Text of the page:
La Fortaleza is trying to downplay the impact of Baquero’s loss, but days before she resigned PDP lawmakers had acknowledged a failed confirmation would be detrimental to the island school system. With other important posts being stymied by the NPP, the loss of the Education nominee was especially damaging to the administration, as it was done PDP loyalists.

It’s a big, and internal, political defeat for Acevedo Vilá. And it may not be the last one. Two PDP senators, Eudaldo Báez Galib and Cirilo Tirado, also this week charged that some of their party colleagues were trying to block the confirmation of Commonwealth Human Resources Director Marta Beltrán because she has not acceded to requests for political favors.

The governor is also clashing heads with other party leaders over this summer’s referendum, many of whom believe it is unnecessary. Although the PDP will not take an official stand on the referendum, Acevedo Vilá has come out strongly in favor of a unicameral legislature, saying a vote for that option was a way to send a strong message to lawmakers that the public is not happy with their performance.

But former PDP presidents Rafael Hernández Colón, Héctor Luis Acevedo and Victoria Muñoz have extolled the benefits of a bicameral legislature. They say the dual chamber protects the public interest through further checks and balances and makes for a more deliberative legislative process. They also said that the constitution should not be amended because of the disappointing performance of island lawmakers. The public rather should punish them with their vote in primary or general elections.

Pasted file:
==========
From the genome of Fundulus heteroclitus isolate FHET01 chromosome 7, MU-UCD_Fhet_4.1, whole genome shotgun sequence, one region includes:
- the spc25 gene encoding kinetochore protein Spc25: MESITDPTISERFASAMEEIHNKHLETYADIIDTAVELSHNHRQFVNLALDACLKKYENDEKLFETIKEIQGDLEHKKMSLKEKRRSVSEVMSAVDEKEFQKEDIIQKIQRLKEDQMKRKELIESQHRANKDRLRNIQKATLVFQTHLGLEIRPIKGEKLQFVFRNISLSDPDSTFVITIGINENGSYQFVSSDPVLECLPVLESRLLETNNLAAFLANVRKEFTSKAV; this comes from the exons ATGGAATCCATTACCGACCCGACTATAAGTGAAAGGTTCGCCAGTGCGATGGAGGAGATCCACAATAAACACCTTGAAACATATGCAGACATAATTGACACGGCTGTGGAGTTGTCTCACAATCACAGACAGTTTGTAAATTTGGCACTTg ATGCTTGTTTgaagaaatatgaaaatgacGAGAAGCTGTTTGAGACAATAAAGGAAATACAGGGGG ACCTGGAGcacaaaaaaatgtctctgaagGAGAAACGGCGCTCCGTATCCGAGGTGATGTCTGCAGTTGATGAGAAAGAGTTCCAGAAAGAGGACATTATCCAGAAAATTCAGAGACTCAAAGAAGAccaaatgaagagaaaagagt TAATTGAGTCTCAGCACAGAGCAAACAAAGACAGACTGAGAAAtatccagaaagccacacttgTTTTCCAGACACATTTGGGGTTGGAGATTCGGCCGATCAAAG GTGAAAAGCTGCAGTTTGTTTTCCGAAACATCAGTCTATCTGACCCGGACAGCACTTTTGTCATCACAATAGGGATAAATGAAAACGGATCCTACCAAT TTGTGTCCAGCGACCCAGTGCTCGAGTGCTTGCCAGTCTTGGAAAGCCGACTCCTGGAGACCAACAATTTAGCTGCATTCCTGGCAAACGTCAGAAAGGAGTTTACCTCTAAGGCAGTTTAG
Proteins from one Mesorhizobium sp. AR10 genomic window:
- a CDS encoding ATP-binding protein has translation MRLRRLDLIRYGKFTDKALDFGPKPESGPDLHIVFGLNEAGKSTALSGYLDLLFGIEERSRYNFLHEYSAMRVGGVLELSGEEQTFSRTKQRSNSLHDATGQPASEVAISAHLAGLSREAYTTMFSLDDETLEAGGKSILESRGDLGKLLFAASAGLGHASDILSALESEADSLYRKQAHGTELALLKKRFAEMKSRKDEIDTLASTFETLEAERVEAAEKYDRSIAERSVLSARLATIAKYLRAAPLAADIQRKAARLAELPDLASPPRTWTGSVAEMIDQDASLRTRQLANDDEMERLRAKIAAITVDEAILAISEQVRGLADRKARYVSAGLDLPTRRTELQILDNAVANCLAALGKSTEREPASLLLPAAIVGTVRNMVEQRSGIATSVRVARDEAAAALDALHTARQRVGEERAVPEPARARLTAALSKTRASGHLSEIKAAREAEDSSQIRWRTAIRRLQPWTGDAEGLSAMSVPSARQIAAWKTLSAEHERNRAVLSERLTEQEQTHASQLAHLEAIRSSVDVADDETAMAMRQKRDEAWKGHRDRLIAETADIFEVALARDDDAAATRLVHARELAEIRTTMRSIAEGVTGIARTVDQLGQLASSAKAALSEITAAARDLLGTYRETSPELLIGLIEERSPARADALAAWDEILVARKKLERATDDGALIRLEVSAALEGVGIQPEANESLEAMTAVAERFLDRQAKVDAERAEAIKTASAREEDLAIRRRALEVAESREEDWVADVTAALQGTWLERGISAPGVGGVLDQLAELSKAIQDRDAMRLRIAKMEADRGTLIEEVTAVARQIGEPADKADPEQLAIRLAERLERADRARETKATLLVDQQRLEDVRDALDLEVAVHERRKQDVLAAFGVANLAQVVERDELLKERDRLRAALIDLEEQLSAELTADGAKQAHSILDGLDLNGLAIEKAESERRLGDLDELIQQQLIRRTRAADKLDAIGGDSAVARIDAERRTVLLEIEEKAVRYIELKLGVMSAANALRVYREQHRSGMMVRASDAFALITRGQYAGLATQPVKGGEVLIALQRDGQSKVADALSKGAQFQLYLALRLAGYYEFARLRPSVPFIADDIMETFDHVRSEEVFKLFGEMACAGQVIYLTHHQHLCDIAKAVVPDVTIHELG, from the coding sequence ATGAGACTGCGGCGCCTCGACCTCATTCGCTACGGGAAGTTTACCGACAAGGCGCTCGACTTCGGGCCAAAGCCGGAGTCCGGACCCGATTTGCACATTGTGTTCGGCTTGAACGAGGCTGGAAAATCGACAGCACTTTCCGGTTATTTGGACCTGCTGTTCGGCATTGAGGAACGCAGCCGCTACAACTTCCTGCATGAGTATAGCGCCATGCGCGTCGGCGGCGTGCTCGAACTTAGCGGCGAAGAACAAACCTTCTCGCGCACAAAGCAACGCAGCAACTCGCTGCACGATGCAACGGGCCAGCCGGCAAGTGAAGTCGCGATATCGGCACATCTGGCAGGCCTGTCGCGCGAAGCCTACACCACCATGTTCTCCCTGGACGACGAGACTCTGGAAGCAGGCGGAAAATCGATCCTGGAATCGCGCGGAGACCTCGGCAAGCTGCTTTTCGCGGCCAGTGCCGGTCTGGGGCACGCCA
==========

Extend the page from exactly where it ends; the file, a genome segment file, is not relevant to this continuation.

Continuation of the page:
Meanwhile, attorney José Alfredo Hernández Mayoral, the PDP leadership’s first pick for gubernatorial candidate in the 2004 race, has also spoken up on the issue. He said that Acevedo Vilá’s decision to back the unicameral option risked turning the referendum into a political vote meant to gauge the electoral strength of the governor versus his NPP opponents, such as Rosselló.

But it could also be seen as a way to measure Acevedo Vilá’s electoral power within the PDP, as Hernández Mayoral has also come out against unicameralism. He remains the most likely PDP figure to provide a challenge to Acevedo Vilá’s reelection in 2008, or to succeed him as gubernatorial candidate afterwards.

Hernández Mayoral’s argument against unicameralism, written in a column published this week, appears a retort to the governor’s position that a vote for unicameralism would send a message to lawmakers that the public is displeased with their performance.

"I want legislators to know that I do not accept their structualist bogus excuse," he wrote in explaining why he would support a bicameral legislature. "With my vote I want to tell them I do not believe the constitution is the problem. I want them to know that I think that the problem is them."

John Marino, Managing Editor of The San Juan Star, writes the weekly Puerto Rico Report column for the Puerto Rico Herald. He can be reached directly at: Marino@coqui.net